"Really?!" I wanted to say, "If my kid is late then you know I'm REALLY late. I still have to get to work, you know." I mean, how else can we afford to live in the house that affords my daughter the right to go to such a good school?
Driving into the school drop off zone, I would try to come to a rolling stop as I said to my sweet child, "I'm sure you're not late. It's probably just the first bell," I would say as I encouraged her to go ahead into school.
"But Mom," she would say, "you know we're late. The teachers aren't out here anymore and there are no other cars in drop off." She was right, of course. All of the good mothers had already been and gone.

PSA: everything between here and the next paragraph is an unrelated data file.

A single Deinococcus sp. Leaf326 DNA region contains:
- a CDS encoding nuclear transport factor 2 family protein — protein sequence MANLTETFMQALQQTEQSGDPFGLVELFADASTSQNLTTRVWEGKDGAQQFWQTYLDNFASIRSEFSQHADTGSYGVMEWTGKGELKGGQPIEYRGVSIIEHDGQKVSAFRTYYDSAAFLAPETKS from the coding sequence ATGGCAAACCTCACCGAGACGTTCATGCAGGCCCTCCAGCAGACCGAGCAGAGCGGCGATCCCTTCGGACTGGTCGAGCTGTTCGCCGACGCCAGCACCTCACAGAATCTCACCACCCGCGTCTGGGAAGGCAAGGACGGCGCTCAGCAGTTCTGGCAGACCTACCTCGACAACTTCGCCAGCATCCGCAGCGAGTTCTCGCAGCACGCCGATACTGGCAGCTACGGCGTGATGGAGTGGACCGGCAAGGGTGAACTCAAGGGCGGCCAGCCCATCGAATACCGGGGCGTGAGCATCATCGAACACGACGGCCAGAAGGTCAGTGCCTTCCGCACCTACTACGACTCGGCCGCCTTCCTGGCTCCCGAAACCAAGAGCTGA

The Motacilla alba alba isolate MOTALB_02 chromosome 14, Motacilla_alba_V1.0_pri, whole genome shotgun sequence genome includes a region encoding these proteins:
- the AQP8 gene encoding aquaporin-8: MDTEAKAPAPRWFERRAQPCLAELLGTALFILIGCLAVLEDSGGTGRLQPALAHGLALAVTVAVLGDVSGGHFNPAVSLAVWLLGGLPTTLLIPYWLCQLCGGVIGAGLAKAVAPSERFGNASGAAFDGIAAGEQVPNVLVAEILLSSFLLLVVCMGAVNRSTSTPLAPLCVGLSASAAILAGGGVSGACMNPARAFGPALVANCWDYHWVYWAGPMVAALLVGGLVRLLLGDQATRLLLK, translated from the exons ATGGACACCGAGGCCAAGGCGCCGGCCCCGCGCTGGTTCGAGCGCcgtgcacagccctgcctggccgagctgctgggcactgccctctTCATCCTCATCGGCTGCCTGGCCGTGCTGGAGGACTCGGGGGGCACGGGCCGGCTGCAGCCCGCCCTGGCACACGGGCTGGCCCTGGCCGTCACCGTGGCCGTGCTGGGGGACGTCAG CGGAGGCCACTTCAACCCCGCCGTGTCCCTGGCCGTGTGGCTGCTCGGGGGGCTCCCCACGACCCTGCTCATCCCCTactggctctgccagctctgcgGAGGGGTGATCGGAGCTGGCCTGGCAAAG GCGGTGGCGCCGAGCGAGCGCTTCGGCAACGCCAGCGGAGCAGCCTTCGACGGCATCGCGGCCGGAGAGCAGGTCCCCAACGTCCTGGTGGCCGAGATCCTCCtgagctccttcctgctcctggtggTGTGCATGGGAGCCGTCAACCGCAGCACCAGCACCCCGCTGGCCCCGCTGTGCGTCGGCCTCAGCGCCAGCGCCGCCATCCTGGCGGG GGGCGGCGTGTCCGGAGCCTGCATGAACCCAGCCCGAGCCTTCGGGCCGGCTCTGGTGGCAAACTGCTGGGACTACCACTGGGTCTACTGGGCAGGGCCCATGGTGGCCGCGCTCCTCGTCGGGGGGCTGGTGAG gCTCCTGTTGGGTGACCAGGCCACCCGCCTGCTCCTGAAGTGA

Parking illegally in the drop off zone, I would take my sweet girl to the office so I could be judged. It was bitter medicine. My girl was here! Here, bathed, clothed and homework done. I'm not a complete failure. (Am I ?) Am I traumatizing my kid?
So each day I would smile as I wrote down our excuse in the log. "Car wouldn't start; Alarm didn't go off," that sort of thing. Once I wrote, "You don't even want to know".
Did I tell you the secretary reads what I've written in the log before she issues the admission slip? Often she read while pursing her lips to look at me. She thinks carefully before deciding if my reason is acceptable. Finally, she writes the admission slip for my cherub. The "Get Into Class Free" card. "Yes," she decides, "this little girl will get her free public education today". I'm thankful and I'm sheepish and I'm grateful.
"Yes," I say to myself, "even children with flaky working mothers deserve their education".